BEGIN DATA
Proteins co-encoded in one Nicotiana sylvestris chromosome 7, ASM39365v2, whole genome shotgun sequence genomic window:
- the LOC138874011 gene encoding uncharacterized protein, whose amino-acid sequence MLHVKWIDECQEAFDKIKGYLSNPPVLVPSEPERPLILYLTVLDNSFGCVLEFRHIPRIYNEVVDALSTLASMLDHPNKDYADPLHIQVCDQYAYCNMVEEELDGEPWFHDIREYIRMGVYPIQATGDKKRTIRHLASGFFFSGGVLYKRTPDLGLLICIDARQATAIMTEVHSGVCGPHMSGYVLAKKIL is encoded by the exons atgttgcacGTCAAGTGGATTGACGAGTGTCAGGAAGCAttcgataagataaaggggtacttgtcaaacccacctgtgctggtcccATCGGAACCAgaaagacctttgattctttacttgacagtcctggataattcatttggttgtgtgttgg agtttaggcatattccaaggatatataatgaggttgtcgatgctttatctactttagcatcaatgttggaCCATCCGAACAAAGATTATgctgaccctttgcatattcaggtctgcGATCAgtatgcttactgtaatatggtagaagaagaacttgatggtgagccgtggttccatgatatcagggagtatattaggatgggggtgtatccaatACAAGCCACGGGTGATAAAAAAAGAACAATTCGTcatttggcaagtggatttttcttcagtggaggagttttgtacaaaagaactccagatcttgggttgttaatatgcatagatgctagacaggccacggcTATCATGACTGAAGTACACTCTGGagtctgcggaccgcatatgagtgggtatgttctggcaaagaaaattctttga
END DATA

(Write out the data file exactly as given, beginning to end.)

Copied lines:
Proteins co-encoded in one Nicotiana sylvestris chromosome 7, ASM39365v2, whole genome shotgun sequence genomic window:
- the LOC138874011 gene encoding uncharacterized protein, whose amino-acid sequence MLHVKWIDECQEAFDKIKGYLSNPPVLVPSEPERPLILYLTVLDNSFGCVLEFRHIPRIYNEVVDALSTLASMLDHPNKDYADPLHIQVCDQYAYCNMVEEELDGEPWFHDIREYIRMGVYPIQATGDKKRTIRHLASGFFFSGGVLYKRTPDLGLLICIDARQATAIMTEVHSGVCGPHMSGYVLAKKIL is encoded by the exons atgttgcacGTCAAGTGGATTGACGAGTGTCAGGAAGCAttcgataagataaaggggtacttgtcaaacccacctgtgctggtcccATCGGAACCAgaaagacctttgattctttacttgacagtcctggataattcatttggttgtgtgttgg agtttaggcatattccaaggatatataatgaggttgtcgatgctttatctactttagcatcaatgttggaCCATCCGAACAAAGATTATgctgaccctttgcatattcaggtctgcGATCAgtatgcttactgtaatatggtagaagaagaacttgatggtgagccgtggttccatgatatcagggagtatattaggatgggggtgtatccaatACAAGCCACGGGTGATAAAAAAAGAACAATTCGTcatttggcaagtggatttttcttcagtggaggagttttgtacaaaagaactccagatcttgggttgttaatatgcatagatgctagacaggccacggcTATCATGACTGAAGTACACTCTGGagtctgcggaccgcatatgagtgggtatgttctggcaaagaaaattctttga